Another feature of the invention includes means for retaining the body of solvent at the bottom of the chamber during the development procedure, whether the solvent is introduced into the chamber just prior to use O1' whether it is included in encapsulated form. This means may comprise a porous absorbent body such as a cotton pad. Also, the capsule containing the elution solvent may be mounted within such absorbent material.

Thus, it is an object of this invention to provide a thinlayer chromatographic chamber which overcomes disadvantages of previous thin-layer chromatographic chambers.

It is another object of this invention to provide a smplied compact chromatographic chamber in the form of a sleeve having means for introducing the chromatographic sheet and having means for retaining a body of elution solvent.

It is still another object of this invention to provide a chromatographic chamber wherein the elution solvent is placed in the chamber prior 'to use in the form of an encapsulated body.

It is still another object of this invention to provide a chromatographic apparatus in the form of a thin, transparent plastic sleeve open at one end for receiving a chromatographic sheet and having means at its other end for retaining an elution solvent.

Other objects and the attendant advantages of the present invention will become apparent from the detailed description to follow together with the accompanying drawings.

BRIEF DESCRIPTION OF THE DRAWINGS In the drawings:

FIGURE 1 is an elevational view illustrating one embodiment of a chromatographic chamber according to the present invention.

FIGURE 2 is a vertical sectional view taken Ialong lines 2 2 of FIGURE 1.

FIGURE 3 is a horizontal sectional view taken along line 3 3 of FIGURE l.

FIGURE 4 illustrates another embodiment of the present invention.

FIGURE 5 is a vertical secitonal view taken along line 5 5 of FIGURE 4.

FIGURE 6 is a horizontal sectional view taken along line 6 6 of FIGURE 4.

FIGURE 7 illustrates still another embodiment of the invention.

FIGURE 8 is a vertical sectional view taken along line 3--8 of FIGURE 7.

FIGURE 9 is a horizontal sectional view taken along line 9-9 of FIGURE 7.

DESCRIPTION OF THE PREFERRED EMBODIMENTS Referring now to FIGURES 1-3, there is shown a chromatographic chamber 10 including a sleeve 11 in the form of a tube flattened out and heat sealed across the bottom at seam 12. It is preferred that the sleeve be formed of a material such as a polyester, eg., polyethylene terephthalate or the like, which is chemically inert with respect to chromatogrphic elution solvents. For example, the sleeve can be formed from 0.15 mm. thick polyethylene terephthalate sheeting sold under the trademark Mylar.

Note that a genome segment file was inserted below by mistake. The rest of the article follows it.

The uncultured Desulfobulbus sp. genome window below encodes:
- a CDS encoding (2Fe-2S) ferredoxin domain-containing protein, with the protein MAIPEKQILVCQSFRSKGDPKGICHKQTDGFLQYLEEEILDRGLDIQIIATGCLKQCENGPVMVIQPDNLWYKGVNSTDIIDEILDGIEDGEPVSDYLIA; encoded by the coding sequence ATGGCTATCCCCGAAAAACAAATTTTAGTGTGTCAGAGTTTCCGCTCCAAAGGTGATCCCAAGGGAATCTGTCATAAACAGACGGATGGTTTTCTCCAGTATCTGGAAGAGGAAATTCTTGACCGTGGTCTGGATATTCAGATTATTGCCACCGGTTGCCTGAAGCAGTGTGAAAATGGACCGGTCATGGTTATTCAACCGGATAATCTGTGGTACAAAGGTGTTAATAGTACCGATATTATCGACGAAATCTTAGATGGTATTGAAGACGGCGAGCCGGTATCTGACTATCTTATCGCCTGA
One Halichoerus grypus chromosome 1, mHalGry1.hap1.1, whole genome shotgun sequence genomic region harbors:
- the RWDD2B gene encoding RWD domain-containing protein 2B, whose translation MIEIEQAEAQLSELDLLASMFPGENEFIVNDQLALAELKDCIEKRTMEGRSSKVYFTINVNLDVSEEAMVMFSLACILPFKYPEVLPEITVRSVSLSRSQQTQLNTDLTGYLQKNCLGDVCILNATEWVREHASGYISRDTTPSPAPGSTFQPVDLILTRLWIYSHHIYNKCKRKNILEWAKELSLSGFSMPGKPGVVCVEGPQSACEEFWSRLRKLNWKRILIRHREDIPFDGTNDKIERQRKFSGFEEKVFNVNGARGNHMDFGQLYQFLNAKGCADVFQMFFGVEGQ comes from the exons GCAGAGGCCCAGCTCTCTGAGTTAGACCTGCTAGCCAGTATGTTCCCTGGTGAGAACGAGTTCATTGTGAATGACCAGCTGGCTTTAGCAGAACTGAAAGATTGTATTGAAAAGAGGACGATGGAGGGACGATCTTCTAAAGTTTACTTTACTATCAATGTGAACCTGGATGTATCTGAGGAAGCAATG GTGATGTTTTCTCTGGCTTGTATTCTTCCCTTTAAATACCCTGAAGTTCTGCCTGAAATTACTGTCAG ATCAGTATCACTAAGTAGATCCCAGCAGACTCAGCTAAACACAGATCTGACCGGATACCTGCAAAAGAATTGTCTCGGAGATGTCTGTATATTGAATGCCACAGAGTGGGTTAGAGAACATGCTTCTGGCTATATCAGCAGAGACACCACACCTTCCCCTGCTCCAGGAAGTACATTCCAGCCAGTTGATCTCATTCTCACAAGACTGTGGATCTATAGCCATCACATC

Advantagcously, the internal capacity of the chamber is kept as small as possible, so that solvent vapor saturation of the atmosphere therein is reached as soon as possible after the initiation of the chromatographic development procedure. The sleeve includes an ararngement for mounting the chromatographic sheet so that the adsorbing layer is substantially free from contact with the internal walls of the sleeve. The sleeve further includes an upper open end 11a which can be pinched closed by a clamp after insertion of the chromatographic sheet. At the closed end, adjacent the seam 12, there is provided an absorbent porous block 13, formed of cotton or similar material, for retention of the elution solvent. By retaining the solvent within this absorbent block, a more even distribution of the solvent on the chromatographic sheet during development is provided.

As also shown in FIGURE 1, capsule containing elution solvent is embedded in porous block 13 located within sleeve 11. A waterproof casing 14, composed of a eXible material such as polyethylene terephthalate, surrounds both the capsule 1S and the porous block 13. Capsule 15 is adapted to be opened to release the solvent into porous block 13 at the desired time.

A chromatographic sheet 17 mounted within sleeve 11 is held by a slot 16 on the upper side of casing 14 so that the adsorbent layer 19 does not come into contact with the internal walls of the sleeve. The sheet 17 has a backing layer 18, and a thin adsorbent layer 19 which is spotted (as at S) with the substance to be analyzed be fore insertion into the sleeve. When `assembling the apparatus, the sheet 17 is rst inserted into slot 16 to form a unit with the capsule assembly, after which the sheet is spotted with the substance to be analyzed. The entire unit is then inserted into the sleeve 11.

The capsule 15 may be opened at will be for releasing elution solvent by any suitable means. For example, capsule 15 may comprise micro-capsules of glass or hardened gelatin capable of bursting under the action of pressure or heat. More commonly, capsule 15 is formed from frangible glass or plastic which can be easily crushed by an external force at the time of use, as by pinching to: gether the sides of the sleeve 11.

FIGURES 4-6 illustrate another embodiment of the invention. In FIGURE 4 there is shown a modified charnber in the form of a sleeve 31 formed from a sheet of the same material as the embodiment of FIGURE 1 folded and sealed along the bottom yat 32 and along a longitudinal edge at 32a and including an upper opening 31a.